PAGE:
[14] Ms Masson-Forbes’ employment with Gaetjens was subject to several changes through the period of her employment and, in May 2012, her position was changed to that of “CEOs Seniors Card Real Estate SA”, and later in January 2013, her position became that of “General Manager Sales and Corporate Development”. Her essential terms and periods of employment, indicated in the Respondent’s outline of submissions include the following; 9

[15] Until 2014, Ms Masson-Forbes worked closely with Mr Ken Gaetjens who at the time was Chairman of the firm. Her evidence about her role and the reporting relationships within the firm include;

[16] The performance measures on Ms Masson-Forbes in May 2012 included that she would be required to complete 12 settled sales over the 12 months commencing on 1 May 2012. After 12 settled sales had been achieved she would be eligible to receive a sales commission.

[17] When Ms Masson-Forbes position was changed in January 2013, Mr Ken Gaetjens provided her with an updated letter of offer, which was signed by Ms Masson-Forbes. The letter provides as follows;

[18] The evidence given in this matter indicates that the reference in the various materials to a sales target of either “12 settled sales” or “personally settle 18 properties per year” are to be read as a reference to properties that have actually completed the full sales process to the point of full execution of the contract of sale, rather than merely as a reference to those which had been subject to offer and acceptance but which did not, for some reason, eventuate in a full execution of the contract of sale.

[19] Ms Masson-Forbes’ duties in early 2013 involved her marketing the firm as a potential sales agent for older clients who were contemplating selling their property as part of an overall retirement plan, including perhaps to move to retirement village accommodation. As the more senior of several other staff, Ms Masson-Forbes’ duties would also include receiving or developing sales leads and then providing the leads to other staff for finalisation. Ms Masson-Forbes evidence is that she understood the expectations upon her had changed appreciably in early 2013;

[20] By early 2014, some difficulties were emerging in the business plan that had been set by Gaetjens. Not only had pressures in the market emerged, but also planned advertising and other marketing expenditure had not been undertaken. Ms Masson-Forbes’ evidence acknowledges the extent of the problems at that point;

[21] In late January 2014, Ms Masson-Forbes attended a meeting with Mr Ken Gaetjens and Mr Elburn. Ms Masson-Forbes’ evidence about that meeting, on 28 January 2014, which is the only evidence on this subject before the Commission, refers to Mr Gaetjens stressing that the company needed to achieve more sales income and there was discussion about the ways that could occur. On 18 February 2014, Mr Ken Gaetjens wrote to Ms Masson-Forbes reinforcing the matters that had been discussed in January;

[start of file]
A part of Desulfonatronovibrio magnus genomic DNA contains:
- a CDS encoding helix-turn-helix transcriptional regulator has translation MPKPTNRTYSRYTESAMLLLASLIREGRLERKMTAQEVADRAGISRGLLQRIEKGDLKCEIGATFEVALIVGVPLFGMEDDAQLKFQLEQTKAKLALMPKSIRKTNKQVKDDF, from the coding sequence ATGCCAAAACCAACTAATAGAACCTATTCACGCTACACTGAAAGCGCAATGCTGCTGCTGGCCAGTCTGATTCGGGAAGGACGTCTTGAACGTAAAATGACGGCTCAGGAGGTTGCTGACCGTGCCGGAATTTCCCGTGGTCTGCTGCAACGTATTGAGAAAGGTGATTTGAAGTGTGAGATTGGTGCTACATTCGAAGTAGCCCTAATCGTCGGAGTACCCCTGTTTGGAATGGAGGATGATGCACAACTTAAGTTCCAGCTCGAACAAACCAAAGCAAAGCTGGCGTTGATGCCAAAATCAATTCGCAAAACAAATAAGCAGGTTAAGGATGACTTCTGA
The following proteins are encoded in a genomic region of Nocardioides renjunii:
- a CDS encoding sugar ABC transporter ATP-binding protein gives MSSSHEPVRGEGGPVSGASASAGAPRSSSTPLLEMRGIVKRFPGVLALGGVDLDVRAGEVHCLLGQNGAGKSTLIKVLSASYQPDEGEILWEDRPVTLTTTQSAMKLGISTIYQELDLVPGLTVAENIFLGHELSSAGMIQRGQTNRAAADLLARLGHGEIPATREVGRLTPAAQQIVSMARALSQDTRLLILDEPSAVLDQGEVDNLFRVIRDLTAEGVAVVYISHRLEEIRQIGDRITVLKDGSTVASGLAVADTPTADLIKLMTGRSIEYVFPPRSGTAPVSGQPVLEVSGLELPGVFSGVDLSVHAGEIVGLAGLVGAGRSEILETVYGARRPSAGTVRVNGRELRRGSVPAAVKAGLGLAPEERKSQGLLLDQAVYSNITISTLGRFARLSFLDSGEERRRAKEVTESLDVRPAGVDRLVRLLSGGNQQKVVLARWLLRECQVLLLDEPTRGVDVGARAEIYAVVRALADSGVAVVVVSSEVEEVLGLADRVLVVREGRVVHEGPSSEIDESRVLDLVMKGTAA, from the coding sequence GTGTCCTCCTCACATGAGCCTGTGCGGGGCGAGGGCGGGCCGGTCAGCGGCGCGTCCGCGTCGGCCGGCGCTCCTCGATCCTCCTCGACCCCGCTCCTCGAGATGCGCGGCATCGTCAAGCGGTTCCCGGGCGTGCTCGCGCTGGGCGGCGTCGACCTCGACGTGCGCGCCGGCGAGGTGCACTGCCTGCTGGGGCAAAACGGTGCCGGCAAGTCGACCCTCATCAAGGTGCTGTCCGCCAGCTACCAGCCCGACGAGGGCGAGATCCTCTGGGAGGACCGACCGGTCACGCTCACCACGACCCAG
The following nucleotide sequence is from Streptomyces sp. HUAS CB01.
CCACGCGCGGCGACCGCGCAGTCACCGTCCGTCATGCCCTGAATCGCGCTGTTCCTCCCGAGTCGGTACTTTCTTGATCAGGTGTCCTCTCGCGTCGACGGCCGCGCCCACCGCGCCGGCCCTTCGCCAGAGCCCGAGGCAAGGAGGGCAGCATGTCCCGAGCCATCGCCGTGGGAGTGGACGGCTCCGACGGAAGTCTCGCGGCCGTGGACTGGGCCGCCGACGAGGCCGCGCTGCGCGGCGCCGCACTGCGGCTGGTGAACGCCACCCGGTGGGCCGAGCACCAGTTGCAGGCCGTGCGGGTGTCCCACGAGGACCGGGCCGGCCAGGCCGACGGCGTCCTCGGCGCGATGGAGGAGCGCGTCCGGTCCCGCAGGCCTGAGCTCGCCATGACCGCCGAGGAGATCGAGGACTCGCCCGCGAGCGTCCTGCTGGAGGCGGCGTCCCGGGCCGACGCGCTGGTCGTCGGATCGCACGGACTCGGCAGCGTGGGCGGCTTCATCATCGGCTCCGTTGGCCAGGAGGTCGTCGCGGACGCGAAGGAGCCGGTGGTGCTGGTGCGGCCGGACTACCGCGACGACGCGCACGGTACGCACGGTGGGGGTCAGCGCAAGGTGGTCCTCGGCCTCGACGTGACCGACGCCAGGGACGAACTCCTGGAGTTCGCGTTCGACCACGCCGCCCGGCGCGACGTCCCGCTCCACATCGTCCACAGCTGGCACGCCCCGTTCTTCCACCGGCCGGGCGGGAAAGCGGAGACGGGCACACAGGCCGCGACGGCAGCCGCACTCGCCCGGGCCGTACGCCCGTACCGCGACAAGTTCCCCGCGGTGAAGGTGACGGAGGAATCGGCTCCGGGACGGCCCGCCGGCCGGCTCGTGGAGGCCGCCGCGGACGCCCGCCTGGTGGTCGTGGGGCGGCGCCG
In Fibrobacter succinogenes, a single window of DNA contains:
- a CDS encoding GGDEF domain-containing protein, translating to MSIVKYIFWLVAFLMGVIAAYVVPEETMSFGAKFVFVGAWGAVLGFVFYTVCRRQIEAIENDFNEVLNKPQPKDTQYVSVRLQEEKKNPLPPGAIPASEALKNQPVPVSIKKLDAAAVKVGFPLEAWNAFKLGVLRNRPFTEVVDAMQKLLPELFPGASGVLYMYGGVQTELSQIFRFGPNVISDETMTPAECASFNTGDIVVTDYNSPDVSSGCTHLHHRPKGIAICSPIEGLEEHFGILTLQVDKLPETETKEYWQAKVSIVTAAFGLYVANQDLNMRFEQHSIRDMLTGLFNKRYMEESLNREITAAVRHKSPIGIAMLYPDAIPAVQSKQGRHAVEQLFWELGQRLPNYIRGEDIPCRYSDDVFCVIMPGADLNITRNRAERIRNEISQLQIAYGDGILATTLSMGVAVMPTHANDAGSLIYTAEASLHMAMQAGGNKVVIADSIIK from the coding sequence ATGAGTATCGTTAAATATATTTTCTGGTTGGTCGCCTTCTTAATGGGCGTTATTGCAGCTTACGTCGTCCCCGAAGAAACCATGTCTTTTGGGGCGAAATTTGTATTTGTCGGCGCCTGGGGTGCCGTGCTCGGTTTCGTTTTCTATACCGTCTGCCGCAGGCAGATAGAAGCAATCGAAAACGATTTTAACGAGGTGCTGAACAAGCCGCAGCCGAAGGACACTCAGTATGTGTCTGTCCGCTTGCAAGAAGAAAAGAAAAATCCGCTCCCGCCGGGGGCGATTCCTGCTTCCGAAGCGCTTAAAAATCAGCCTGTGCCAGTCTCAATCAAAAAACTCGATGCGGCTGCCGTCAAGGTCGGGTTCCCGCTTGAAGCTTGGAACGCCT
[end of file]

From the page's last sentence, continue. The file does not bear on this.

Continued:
[22] Not long after this communication, Mr Ken Gaetjens became seriously ill, as a result of a stroke, and ceased to have an active involvement in the business. His role in this regard was taken over by his son, Mr Michael Gaetjens. The evidence is that the expectations on Ms Masson-Forbes from that point forward changed, as did Gaetjens’ overall business strategy.

[23] On 28 March 2014 Mr Michael Gaetjens wrote to a number staff, including Ms Masson-Forbes, advising them that he wished to have a discussion with them about their budgets and performance. A meeting was set with Ms Masson-Forbes in early April 2014. The product of that meeting included a communication from Mr Gaetjens to Ms Masson-Forbes on 17 April 2014 which included the following;

[24] After recording the results achieved by Ms Masson-Forbes in the 2014 period to date, the same email then states the following, as well as specifying the metropolitan regions she would have responsibility for;

[25] Ms Masson-Forbes disputes that there was ever agreement that her sales expectations were “agreed to at 2 settled sales per month” and instead argues that that amount was imposed upon her by Mr Michael Gaetjens.

[26] In late May 2014, a further meeting with Ms Masson-Forbes was requested by Mr Gaetjens, with his witness statement indicating following;